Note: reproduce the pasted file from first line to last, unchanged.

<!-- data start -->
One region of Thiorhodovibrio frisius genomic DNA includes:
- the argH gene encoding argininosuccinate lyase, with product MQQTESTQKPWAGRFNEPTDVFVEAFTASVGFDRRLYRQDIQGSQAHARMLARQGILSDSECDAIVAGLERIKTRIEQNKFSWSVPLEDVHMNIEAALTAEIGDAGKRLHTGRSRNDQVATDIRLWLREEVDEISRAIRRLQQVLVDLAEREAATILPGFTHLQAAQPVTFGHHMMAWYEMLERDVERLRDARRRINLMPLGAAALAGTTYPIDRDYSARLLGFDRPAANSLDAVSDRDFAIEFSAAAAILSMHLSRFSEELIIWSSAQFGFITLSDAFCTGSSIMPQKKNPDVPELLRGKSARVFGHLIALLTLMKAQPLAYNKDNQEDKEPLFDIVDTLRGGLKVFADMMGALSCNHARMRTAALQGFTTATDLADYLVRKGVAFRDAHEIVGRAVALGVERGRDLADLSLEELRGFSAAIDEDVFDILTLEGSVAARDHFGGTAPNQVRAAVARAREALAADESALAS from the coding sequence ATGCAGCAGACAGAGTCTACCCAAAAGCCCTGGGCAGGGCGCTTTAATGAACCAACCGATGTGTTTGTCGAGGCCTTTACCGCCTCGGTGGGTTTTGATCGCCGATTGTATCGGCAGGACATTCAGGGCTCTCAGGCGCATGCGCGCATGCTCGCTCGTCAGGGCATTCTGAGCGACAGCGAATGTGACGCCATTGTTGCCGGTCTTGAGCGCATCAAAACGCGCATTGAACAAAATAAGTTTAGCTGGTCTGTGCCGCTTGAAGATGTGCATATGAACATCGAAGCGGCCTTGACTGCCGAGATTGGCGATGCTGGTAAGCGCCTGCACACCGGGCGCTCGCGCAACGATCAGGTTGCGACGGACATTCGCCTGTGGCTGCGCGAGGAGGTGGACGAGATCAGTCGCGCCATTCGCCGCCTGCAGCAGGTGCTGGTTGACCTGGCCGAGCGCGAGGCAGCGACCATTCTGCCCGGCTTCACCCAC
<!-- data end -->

One region of Thiorhodovibrio frisius genomic DNA includes:
- the argH gene encoding argininosuccinate lyase, with product MQQTESTQKPWAGRFNEPTDVFVEAFTASVGFDRRLYRQDIQGSQAHARMLARQGILSDSECDAIVAGLERIKTRIEQNKFSWSVPLEDVHMNIEAALTAEIGDAGKRLHTGRSRNDQVATDIRLWLREEVDEISRAIRRLQQVLVDLAEREAATILPGFTHLQAAQPVTFGHHMMAWYEMLERDVERLRDARRRINLMPLGAAALAGTTYPIDRDYSARLLGFDRPAANSLDAVSDRDFAIEFSAAAAILSMHLSRFSEELIIWSSAQFGFITLSDAFCTGSSIMPQKKNPDVPELLRGKSARVFGHLIALLTLMKAQPLAYNKDNQEDKEPLFDIVDTLRGGLKVFADMMGALSCNHARMRTAALQGFTTATDLADYLVRKGVAFRDAHEIVGRAVALGVERGRDLADLSLEELRGFSAAIDEDVFDILTLEGSVAARDHFGGTAPNQVRAAVARAREALAADESALAS from the coding sequence ATGCAGCAGACAGAGTCTACCCAAAAGCCCTGGGCAGGGCGCTTTAATGAACCAACCGATGTGTTTGTCGAGGCCTTTACCGCCTCGGTGGGTTTTGATCGCCGATTGTATCGGCAGGACATTCAGGGCTCTCAGGCGCATGCGCGCATGCTCGCTCGTCAGGGCATTCTGAGCGACAGCGAATGTGACGCCATTGTTGCCGGTCTTGAGCGCATCAAAACGCGCATTGAACAAAATAAGTTTAGCTGGTCTGTGCCGCTTGAAGATGTGCATATGAACATCGAAGCGGCCTTGACTGCCGAGATTGGCGATGCTGGTAAGCGCCTGCACACCGGGCGCTCGCGCAACGATCAGGTTGCGACGGACATTCGCCTGTGGCTGCGCGAGGAGGTGGACGAGATCAGTCGCGCCATTCGCCGCCTGCAGCAGGTGCTGGTTGACCTGGCCGAGCGCGAGGCAGCGACCATTCTGCCCGGCTTCACCCAC